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» Effective ARs
Ideas for Being an Effective AR
Prepared by Ben Breinholt – Granite Education Association AR of the Year 2011/12
Be the first person to welcome new employees to your school.
This includes new teachers, as well P.E. teachers, Reading Specialists, Speech Therapists, psychologists, social workers, custodians, lunch ladies, etc.
Establish relationships with everyone!
Also, remember to recruit all employees (specialists, social workers, etc.) in your building that are shared with another school.
When conversing with a prospective member:
Ask open ended questions and have them do most of the talking. Show that you are interested in them and are a good listener.
Ask for any concerns or questions they might have.
Be persistent, but not forceful (don’t have people avoiding you).
Celebrate new members:
Turn in their applications quickly and supply them with a welcome bag (GEA puts together an awesome bag of info and goodies).Go over important information to enable them to immediately take advantage of membership benefits.
Email all the staff to celebrate new members.
Celebrate them at faculty meeting.
Put their names on the Association Bulletin Board.
Make certain you keep your members informed.
Always provide latest information, whether it is hard copy, email, or important electronic.When forwarding an email or electronic info, always include a positive, personal message with a reference to our associations.
Forward to the whole school so the nonmembers are continually reminded of everything the NEA, UEA, and your local are doing on their behalf.
Keep the Association Bulletin Board up-to-date, and encourage everyone to go over it on a regular basis.
Encourage members to participate in association activities.
Your administrator is NOT your adversary.
Work collaboratively with them to be more productive.It ensures a positive working environment.
When solving a problem or issue, take the high-road and let them shine.
Many administrators have fragile egos.
Diplomatically take the credit due to you (never leave yourself out).
Don’t sugar-coat important issues, but make an effort to present them in positive ways.
AR’s work collaboratively with administrators.
Local associations work collaboratively with the districts.
UEA works collaboratively with the Legislature.
Don’t argue, because 99.9% of the time people have bought in to a simple fix for a very complex problem or issue.
Validate the concern, and explain the complexity of the issue.
If you don’t know all the details, admit it. Study the issue and revisit it when you are more prepared.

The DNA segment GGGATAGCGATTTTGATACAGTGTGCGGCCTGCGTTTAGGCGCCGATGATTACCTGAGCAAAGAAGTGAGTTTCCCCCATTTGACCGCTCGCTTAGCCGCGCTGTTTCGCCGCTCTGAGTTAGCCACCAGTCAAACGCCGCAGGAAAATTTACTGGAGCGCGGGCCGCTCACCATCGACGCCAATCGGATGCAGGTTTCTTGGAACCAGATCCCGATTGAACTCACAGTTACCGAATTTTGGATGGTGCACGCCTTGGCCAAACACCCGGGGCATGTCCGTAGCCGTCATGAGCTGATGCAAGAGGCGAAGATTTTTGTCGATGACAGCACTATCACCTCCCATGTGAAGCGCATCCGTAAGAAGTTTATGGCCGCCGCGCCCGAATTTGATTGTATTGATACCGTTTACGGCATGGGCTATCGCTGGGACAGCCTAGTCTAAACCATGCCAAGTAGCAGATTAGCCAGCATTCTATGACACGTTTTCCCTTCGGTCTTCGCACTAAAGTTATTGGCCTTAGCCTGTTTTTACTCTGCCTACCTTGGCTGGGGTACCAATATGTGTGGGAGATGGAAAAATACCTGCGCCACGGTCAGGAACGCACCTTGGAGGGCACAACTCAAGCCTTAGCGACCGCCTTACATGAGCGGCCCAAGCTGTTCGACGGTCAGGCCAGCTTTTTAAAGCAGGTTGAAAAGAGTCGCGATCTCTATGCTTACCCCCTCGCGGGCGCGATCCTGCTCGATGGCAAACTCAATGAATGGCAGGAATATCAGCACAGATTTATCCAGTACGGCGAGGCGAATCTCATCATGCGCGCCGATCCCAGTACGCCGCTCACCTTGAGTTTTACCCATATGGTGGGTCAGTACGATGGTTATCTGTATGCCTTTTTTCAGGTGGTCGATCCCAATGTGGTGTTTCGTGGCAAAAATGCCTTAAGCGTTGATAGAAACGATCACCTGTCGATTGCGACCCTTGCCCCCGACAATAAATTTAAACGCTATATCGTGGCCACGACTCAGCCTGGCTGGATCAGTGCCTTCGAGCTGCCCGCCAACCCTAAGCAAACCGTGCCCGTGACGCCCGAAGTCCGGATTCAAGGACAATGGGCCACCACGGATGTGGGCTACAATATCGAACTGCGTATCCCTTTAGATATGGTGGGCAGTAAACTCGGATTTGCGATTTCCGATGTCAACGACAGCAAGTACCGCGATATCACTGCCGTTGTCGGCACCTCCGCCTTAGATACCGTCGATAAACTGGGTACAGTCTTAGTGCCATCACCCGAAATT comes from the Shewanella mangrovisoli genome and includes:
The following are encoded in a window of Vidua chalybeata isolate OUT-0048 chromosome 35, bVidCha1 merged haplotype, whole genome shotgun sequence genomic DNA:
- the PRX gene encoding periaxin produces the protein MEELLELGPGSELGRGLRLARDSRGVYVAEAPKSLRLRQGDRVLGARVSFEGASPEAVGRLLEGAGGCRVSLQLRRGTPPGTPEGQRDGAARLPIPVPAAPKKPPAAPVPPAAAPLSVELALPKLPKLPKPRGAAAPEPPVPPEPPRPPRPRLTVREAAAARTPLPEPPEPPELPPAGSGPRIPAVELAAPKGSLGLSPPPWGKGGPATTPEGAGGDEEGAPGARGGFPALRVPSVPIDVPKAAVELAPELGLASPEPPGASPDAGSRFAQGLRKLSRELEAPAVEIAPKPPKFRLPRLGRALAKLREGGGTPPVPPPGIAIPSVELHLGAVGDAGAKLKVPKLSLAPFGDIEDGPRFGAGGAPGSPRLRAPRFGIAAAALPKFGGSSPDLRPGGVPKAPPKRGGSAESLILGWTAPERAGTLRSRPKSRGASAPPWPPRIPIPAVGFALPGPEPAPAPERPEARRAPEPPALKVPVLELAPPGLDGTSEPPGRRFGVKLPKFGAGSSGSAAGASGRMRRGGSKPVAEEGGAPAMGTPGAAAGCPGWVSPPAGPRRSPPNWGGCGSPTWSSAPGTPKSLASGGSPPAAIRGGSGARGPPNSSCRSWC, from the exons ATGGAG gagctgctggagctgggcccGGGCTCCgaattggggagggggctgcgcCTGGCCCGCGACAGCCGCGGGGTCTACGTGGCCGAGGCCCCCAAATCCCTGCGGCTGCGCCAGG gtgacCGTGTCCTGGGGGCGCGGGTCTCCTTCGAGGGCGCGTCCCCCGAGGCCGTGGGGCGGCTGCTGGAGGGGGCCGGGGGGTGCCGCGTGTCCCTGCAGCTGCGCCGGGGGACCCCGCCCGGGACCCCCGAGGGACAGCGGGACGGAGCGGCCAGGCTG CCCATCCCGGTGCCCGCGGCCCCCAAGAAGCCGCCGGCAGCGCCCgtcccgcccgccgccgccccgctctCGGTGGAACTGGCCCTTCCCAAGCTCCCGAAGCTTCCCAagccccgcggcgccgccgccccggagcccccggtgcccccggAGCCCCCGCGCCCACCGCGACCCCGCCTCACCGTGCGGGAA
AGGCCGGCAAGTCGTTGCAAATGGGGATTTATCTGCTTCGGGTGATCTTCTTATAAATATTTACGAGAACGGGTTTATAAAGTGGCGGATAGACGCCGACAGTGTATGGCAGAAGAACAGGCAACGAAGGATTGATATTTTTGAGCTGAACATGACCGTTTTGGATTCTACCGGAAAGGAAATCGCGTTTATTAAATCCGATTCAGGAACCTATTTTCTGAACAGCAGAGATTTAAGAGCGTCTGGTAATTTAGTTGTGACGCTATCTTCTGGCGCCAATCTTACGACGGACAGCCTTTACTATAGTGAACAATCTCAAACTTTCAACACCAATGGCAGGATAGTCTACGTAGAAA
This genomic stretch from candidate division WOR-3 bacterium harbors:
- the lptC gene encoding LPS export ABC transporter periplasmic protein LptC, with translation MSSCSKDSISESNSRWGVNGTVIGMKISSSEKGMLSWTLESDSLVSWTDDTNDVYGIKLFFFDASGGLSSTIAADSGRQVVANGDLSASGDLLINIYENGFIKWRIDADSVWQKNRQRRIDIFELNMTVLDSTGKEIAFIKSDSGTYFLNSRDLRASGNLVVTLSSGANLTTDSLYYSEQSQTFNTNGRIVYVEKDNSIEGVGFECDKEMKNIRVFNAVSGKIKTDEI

Never try to BS the person!
Emphasize Association accomplishments, not always what we are fighting against.
Frame political issues in a moderate manner. Don’t appear to be a fanatic on the opposite end of the political spectrum.
Don’t attack the Republican Party or its office holders. Remember, Utah is a red state, and even some moderates in our state find it offensive.
Use facts, not put-downs.
If you say you are going to get information or do something, follow up in a timely manner.
Stay informed about the atmosphere of the school, your administrator, and grade level teams.
Important – Recognize the difference between legitimate concerns and gossip. Never get caught up in any gossip!
Search out and listen to all sides of a story before making a judgment, even if it comes from a trusted colleague.
Be the person everyone goes to (even nonmembers) to get advice.
Be professional and keep everything confidential.
This is substantially more important than, “What happens in Vegas stays in Vegas”.
Use your directors, president, and possibly other board members for help and advice.
Get the consent of, and explain the advantages to, the people involved in the issue or problem before you contact other people for advice
When a nonmember (you should know who your members are) comes to you with a problem, give general, limited advice as a courtesy, but never get personally or the association involved.
Tactfully explain the benefits of membership and that joining after a problem arises won’t get them the help they need.
If your administrator asks you to do a favor, always try to say “yes”. It’s even better if you say “yes” before the favor is explained.
Building a strong relationship with your administrator(s) is every bit as important as those with your colleagues.
Last but not least:
Develop your own style. The more comfortable you are the more successful you’ll be.
Excellent Advice from Beverly Johnson, NEA
Instill a palpable sense that employees and clients are cared for and nurtured.Acknowledge hard work and personal excellence, allowing employees to feel valued and valuable. Contributions are noticed regularly and rewarded in concrete ways.
Allow personal freedom of expression. Employees feel free to bring something personal and meaningful that reflects human diversity and being an individual.
Encourage innovation, so you’re not always relying on old answers/solutions to new problems.
Maintain a reliable feeling of support for employees and management/administration. People know they are not alone, and they are supported by the strength and assets of the organization/association. There is a feeling of trust and commitment.
Maintain a place of positive energy, enthusiasm for work being done, and the pleasure of interacting/collaborating with colleagues.
Encourage the empowerment of individuals, teams, and everyone in the workplace as a whole.
Quickly resolve tensions created by conflicts, and neutralize anxieties by creating and sustaining an atmosphere of stability, openness, transparency, and reassurance for everyone. It is peaceful but engaging, dynamic but not frantic or imbalanced in every way.
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